The Great Wheel is a term from Dungeons & Dragons that came into being with the AD&D setting Planescape. It refers to the structure of the multiverse, as D&D ultimately arranged its cosmology in a pattern resembling a set of consecutive rings or circles; the Prime Material Plane at the center, bordered by the Ethereal Plane, and then by the Elemental Planes, which are bordered in turn by the Astral Plane - these together make up the "Inner Planes". After that comes the assorted alignment-based "Outer" Planes, divided into the Good-based Upper Planes, the Neutral-based Middle Planes, and the Evil-based Lower Planes.
In 4th edition, the Great Wheel was replaced by the World Axis cosmology, and even though instructions on how to reshape the latter into the former were provided, it was the source of much uproar.
In 5th edition, the Great Wheel returned, but with some significant changes based on the World Axis cosmology:
- The Feywild and the Shadowfell coterminous planes were added to the planes as a whole, residing as analogues to the Prime Material Plane.
- The Elemental Planes were reshaped so that they were physically interlinked, with the former paraelemental planes literally being the regions where two elements intersected. Additionally, the layout of the Elemental Planes were reshaped to be more like Creation in Exalted; close to the Prime, the Elemental Planes resemble the Prime, but with a specific elemental trait dominant, but go deeper and the other elements fall away until you have nothing but a pure expanse of elemental matter, akin to approaching the Elemental Poles in Exalted. Go beyond the "deep elemental", though, and you break into the Elemental Chaos, the writhing, Limbo-esque plane where all elemental matter originates from and which serves a border between the Inner and Outer Planes.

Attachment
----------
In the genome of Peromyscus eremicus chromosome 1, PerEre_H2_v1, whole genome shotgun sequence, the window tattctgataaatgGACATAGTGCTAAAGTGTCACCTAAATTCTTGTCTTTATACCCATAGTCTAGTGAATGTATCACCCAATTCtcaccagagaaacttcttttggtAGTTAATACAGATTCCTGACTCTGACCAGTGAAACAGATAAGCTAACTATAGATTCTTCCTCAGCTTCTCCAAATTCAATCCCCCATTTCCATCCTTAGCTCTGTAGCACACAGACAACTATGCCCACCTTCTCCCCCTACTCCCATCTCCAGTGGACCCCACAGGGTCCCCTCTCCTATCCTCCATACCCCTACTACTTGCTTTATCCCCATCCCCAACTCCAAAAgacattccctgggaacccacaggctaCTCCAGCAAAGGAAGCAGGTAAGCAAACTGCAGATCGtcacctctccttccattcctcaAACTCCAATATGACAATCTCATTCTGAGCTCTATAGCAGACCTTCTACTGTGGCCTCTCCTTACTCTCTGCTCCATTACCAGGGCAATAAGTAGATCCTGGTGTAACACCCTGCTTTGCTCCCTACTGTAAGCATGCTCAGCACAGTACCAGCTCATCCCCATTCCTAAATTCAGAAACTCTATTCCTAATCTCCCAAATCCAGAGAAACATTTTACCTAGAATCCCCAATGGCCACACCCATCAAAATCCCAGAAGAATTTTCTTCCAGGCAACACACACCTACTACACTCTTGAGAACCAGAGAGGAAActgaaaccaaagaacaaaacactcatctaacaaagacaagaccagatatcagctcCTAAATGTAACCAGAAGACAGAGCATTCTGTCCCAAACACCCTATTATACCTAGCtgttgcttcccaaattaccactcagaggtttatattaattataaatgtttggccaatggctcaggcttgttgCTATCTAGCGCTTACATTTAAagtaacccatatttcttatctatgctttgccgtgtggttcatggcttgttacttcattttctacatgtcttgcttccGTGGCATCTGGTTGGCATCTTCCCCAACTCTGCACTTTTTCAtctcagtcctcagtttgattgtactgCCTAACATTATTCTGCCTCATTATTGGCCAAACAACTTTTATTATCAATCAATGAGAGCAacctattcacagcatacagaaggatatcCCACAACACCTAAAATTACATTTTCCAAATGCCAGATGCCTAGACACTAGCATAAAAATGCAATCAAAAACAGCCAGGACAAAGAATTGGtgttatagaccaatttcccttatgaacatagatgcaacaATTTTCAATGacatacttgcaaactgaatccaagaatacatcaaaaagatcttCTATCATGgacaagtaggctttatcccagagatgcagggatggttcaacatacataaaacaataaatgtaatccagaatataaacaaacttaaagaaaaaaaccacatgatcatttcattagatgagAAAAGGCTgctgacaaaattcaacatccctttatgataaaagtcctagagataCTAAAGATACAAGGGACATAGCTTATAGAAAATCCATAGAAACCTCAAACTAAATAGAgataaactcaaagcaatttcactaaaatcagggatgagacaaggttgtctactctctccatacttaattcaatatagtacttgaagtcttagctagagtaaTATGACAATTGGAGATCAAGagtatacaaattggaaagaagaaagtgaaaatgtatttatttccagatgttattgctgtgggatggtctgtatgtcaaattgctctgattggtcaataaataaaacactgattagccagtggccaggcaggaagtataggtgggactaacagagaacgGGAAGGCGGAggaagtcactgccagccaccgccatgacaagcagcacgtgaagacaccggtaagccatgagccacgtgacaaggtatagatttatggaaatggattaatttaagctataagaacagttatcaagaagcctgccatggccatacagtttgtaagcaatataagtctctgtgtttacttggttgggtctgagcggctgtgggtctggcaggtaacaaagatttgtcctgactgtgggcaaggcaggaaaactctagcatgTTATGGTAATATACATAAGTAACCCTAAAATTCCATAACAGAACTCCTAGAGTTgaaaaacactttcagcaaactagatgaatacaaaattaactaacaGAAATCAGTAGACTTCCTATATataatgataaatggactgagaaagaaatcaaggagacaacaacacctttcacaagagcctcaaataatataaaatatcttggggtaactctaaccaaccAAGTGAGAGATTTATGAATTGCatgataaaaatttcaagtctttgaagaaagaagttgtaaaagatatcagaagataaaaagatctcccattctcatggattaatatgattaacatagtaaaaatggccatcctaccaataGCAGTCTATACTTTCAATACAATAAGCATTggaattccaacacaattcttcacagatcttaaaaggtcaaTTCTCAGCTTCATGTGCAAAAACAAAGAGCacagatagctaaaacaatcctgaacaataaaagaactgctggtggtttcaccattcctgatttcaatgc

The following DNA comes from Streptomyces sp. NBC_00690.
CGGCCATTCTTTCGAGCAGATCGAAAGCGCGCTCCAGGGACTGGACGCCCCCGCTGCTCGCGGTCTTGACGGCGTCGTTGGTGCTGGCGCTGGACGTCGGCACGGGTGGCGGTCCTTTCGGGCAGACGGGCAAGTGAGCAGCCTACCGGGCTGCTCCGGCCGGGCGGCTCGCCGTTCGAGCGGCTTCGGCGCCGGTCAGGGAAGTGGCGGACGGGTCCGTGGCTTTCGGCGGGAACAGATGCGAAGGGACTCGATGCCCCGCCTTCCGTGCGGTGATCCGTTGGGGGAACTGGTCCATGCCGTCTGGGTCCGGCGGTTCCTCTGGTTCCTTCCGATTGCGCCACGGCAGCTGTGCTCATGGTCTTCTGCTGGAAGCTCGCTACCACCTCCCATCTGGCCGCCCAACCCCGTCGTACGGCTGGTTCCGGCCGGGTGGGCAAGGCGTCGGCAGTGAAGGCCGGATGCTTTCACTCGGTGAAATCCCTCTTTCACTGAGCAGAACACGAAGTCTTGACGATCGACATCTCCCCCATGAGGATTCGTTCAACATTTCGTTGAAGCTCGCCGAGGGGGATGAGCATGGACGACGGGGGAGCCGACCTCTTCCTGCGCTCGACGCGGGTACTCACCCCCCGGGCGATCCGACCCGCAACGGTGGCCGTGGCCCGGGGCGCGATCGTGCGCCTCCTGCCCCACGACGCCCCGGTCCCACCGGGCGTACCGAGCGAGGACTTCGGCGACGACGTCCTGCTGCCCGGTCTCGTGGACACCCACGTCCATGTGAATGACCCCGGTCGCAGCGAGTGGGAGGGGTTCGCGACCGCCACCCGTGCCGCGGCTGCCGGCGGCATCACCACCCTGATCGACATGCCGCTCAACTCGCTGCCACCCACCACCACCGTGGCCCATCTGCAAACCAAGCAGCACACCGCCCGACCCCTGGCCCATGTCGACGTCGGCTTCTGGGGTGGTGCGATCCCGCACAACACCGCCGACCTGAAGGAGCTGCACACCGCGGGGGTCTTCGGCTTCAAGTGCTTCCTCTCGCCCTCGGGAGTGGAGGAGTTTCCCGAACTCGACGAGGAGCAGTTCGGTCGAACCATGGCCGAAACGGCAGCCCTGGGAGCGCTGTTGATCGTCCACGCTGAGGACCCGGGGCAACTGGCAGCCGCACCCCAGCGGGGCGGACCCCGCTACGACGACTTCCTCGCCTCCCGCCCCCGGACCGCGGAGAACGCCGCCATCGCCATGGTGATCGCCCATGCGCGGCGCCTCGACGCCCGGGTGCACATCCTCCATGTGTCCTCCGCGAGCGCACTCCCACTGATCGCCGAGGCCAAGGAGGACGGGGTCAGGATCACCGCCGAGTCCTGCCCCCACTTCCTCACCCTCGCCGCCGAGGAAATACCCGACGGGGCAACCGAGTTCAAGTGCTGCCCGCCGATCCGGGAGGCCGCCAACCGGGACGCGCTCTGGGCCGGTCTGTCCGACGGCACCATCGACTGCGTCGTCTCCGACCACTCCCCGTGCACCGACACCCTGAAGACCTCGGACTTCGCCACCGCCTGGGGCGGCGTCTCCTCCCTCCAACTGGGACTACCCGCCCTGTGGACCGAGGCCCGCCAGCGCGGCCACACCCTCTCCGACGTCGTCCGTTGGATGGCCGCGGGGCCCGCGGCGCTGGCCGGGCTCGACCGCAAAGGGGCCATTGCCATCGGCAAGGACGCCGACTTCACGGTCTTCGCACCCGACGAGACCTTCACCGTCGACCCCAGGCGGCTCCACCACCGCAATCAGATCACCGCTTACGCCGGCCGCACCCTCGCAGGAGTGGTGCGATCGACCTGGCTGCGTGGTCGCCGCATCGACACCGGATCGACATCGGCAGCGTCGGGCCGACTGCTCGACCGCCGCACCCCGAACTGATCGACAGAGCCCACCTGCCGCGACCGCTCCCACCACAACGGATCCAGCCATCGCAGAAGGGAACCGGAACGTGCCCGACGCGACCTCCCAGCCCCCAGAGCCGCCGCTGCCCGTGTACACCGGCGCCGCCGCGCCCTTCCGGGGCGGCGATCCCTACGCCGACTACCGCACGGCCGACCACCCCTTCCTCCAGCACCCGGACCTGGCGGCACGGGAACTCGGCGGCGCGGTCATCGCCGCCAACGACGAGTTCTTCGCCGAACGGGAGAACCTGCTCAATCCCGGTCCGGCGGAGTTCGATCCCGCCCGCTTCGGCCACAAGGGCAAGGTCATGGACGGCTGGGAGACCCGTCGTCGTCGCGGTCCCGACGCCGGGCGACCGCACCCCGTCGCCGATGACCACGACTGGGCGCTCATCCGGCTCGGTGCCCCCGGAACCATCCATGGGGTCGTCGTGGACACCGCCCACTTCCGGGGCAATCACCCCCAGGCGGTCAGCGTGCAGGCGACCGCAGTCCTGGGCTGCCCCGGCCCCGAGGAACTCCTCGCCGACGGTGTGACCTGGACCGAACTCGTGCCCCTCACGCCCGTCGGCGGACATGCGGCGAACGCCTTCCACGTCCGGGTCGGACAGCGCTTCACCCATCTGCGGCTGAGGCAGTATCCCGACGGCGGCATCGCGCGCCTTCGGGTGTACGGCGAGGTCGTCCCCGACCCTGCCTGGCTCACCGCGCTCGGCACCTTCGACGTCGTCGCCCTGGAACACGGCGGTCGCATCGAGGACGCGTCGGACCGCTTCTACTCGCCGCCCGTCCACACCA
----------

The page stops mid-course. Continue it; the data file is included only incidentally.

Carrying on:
- The Positive and Negative Energy Planes were removed from the Elemental Planes array (which removed the Quasielemental Planes from existence) and instead made the extreme "north" and "south" of the planar map, beyond the Outer and Inner Planes alike.
Pathfinder doesn't use the Great Wheel, instead using the inspired-by but different Great Beyond, which has a lot of equivalents but ditches the balance angle and in some cases have significantly different equivalents (the Outlands are replaced by the Boneyard and River of Souls) and relations to each other (the Maelstron, Limbo's equivalent, is by far the largest plane, rivaled only by the Abyss, and created most of the others out of it's substance. Axis, the Mechanus equivalent, is an expansionist city founded by lawful planars from outside the known universe who made Inevitables to build it outward. Etc.).
The Great Wheel is intimately tied up with the Blood War.